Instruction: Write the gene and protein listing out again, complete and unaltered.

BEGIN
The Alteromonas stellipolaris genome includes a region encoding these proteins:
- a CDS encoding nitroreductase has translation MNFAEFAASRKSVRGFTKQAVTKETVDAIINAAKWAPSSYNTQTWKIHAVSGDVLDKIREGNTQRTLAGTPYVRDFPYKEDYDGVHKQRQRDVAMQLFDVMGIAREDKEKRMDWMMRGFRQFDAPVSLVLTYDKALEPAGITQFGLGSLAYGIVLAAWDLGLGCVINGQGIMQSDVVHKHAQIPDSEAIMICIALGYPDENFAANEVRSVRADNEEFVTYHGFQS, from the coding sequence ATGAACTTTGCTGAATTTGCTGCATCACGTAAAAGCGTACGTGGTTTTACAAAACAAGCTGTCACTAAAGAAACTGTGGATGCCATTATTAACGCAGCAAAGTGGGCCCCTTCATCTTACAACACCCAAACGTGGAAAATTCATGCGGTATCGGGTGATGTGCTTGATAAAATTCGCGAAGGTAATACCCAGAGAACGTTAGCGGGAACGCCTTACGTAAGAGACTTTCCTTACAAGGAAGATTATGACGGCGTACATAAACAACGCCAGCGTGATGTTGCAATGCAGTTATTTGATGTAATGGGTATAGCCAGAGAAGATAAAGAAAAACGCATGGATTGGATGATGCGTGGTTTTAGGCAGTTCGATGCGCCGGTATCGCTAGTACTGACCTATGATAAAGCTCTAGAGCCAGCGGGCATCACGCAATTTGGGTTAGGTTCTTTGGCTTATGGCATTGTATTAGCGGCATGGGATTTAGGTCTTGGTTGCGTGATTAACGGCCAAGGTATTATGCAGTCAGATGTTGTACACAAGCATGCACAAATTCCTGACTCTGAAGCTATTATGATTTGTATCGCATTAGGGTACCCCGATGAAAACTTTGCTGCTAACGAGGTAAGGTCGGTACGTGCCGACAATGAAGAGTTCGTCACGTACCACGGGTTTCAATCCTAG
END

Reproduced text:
The Alteromonas stellipolaris genome includes a region encoding these proteins:
- a CDS encoding nitroreductase has translation MNFAEFAASRKSVRGFTKQAVTKETVDAIINAAKWAPSSYNTQTWKIHAVSGDVLDKIREGNTQRTLAGTPYVRDFPYKEDYDGVHKQRQRDVAMQLFDVMGIAREDKEKRMDWMMRGFRQFDAPVSLVLTYDKALEPAGITQFGLGSLAYGIVLAAWDLGLGCVINGQGIMQSDVVHKHAQIPDSEAIMICIALGYPDENFAANEVRSVRADNEEFVTYHGFQS, from the coding sequence ATGAACTTTGCTGAATTTGCTGCATCACGTAAAAGCGTACGTGGTTTTACAAAACAAGCTGTCACTAAAGAAACTGTGGATGCCATTATTAACGCAGCAAAGTGGGCCCCTTCATCTTACAACACCCAAACGTGGAAAATTCATGCGGTATCGGGTGATGTGCTTGATAAAATTCGCGAAGGTAATACCCAGAGAACGTTAGCGGGAACGCCTTACGTAAGAGACTTTCCTTACAAGGAAGATTATGACGGCGTACATAAACAACGCCAGCGTGATGTTGCAATGCAGTTATTTGATGTAATGGGTATAGCCAGAGAAGATAAAGAAAAACGCATGGATTGGATGATGCGTGGTTTTAGGCAGTTCGATGCGCCGGTATCGCTAGTACTGACCTATGATAAAGCTCTAGAGCCAGCGGGCATCACGCAATTTGGGTTAGGTTCTTTGGCTTATGGCATTGTATTAGCGGCATGGGATTTAGGTCTTGGTTGCGTGATTAACGGCCAAGGTATTATGCAGTCAGATGTTGTACACAAGCATGCACAAATTCCTGACTCTGAAGCTATTATGATTTGTATCGCATTAGGGTACCCCGATGAAAACTTTGCTGCTAACGAGGTAAGGTCGGTACGTGCCGACAATGAAGAGTTCGTCACGTACCACGGGTTTCAATCCTAG